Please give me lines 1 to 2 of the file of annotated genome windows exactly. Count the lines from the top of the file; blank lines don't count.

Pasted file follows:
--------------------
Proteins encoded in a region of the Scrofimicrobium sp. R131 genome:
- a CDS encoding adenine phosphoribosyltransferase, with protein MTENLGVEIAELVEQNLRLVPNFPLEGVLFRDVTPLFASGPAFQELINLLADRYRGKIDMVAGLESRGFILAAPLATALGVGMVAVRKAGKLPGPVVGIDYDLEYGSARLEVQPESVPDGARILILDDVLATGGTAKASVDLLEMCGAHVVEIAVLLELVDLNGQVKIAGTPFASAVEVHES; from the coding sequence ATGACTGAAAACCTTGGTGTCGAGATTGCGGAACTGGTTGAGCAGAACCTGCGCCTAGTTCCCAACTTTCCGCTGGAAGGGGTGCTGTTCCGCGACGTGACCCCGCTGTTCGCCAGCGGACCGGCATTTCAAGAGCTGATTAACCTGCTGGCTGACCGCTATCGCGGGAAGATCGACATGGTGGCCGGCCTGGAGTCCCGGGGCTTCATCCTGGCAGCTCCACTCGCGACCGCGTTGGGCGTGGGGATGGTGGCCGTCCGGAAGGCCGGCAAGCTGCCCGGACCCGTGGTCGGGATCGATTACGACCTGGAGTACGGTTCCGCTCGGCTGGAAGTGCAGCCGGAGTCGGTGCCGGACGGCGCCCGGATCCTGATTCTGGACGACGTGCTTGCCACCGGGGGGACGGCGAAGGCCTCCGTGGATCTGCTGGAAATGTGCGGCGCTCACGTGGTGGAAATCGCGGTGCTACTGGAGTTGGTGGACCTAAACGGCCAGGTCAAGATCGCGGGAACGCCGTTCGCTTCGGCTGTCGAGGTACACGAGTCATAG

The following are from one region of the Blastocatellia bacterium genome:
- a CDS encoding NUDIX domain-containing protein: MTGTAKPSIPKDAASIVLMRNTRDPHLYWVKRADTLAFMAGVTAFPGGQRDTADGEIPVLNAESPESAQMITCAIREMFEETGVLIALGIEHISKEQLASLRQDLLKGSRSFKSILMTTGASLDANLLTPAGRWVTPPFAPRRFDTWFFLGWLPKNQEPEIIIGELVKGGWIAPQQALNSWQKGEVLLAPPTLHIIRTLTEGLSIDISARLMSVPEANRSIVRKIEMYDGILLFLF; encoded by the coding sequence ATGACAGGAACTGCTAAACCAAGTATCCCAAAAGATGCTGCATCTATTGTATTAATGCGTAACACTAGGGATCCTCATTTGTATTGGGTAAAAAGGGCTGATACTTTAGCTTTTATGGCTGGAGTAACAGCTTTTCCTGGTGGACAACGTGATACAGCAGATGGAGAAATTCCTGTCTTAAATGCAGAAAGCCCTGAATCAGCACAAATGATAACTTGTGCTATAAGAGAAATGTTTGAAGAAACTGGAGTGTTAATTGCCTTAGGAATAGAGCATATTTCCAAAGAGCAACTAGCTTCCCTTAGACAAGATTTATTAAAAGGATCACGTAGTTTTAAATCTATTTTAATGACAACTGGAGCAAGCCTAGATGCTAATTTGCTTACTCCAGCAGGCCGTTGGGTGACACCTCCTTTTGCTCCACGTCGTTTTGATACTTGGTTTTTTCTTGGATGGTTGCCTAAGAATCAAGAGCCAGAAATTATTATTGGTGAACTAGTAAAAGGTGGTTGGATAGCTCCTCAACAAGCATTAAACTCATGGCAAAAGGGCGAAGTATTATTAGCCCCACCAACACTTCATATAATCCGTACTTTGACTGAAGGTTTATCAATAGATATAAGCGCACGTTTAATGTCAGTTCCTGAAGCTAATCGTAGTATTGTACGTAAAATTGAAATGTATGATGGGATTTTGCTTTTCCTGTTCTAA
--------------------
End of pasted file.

Proteins encoded in a region of the Scrofimicrobium sp. R131 genome:
- a CDS encoding adenine phosphoribosyltransferase, with protein MTENLGVEIAELVEQNLRLVPNFPLEGVLFRDVTPLFASGPAFQELINLLADRYRGKIDMVAGLESRGFILAAPLATALGVGMVAVRKAGKLPGPVVGIDYDLEYGSARLEVQPESVPDGARILILDDVLATGGTAKASVDLLEMCGAHVVEIAVLLELVDLNGQVKIAGTPFASAVEVHES; from the coding sequence ATGACTGAAAACCTTGGTGTCGAGATTGCGGAACTGGTTGAGCAGAACCTGCGCCTAGTTCCCAACTTTCCGCTGGAAGGGGTGCTGTTCCGCGACGTGACCCCGCTGTTCGCCAGCGGACCGGCATTTCAAGAGCTGATTAACCTGCTGGCTGACCGCTATCGCGGGAAGATCGACATGGTGGCCGGCCTGGAGTCCCGGGGCTTCATCCTGGCAGCTCCACTCGCGACCGCGTTGGGCGTGGGGATGGTGGCCGTCCGGAAGGCCGGCAAGCTGCCCGGACCCGTGGTCGGGATCGATTACGACCTGGAGTACGGTTCCGCTCGGCTGGAAGTGCAGCCGGAGTCGGTGCCGGACGGCGCCCGGATCCTGATTCTGGACGACGTGCTTGCCACCGGGGGGACGGCGAAGGCCTCCGTGGATCTGCTGGAAATGTGCGGCGCTCACGTGGTGGAAATCGCGGTGCTACTGGAGTTGGTGGACCTAAACGGCCAGGTCAAGATCGCGGGAACGCCGTTCGCTTCGGCTGTCGAGGTACACGAGTCATAG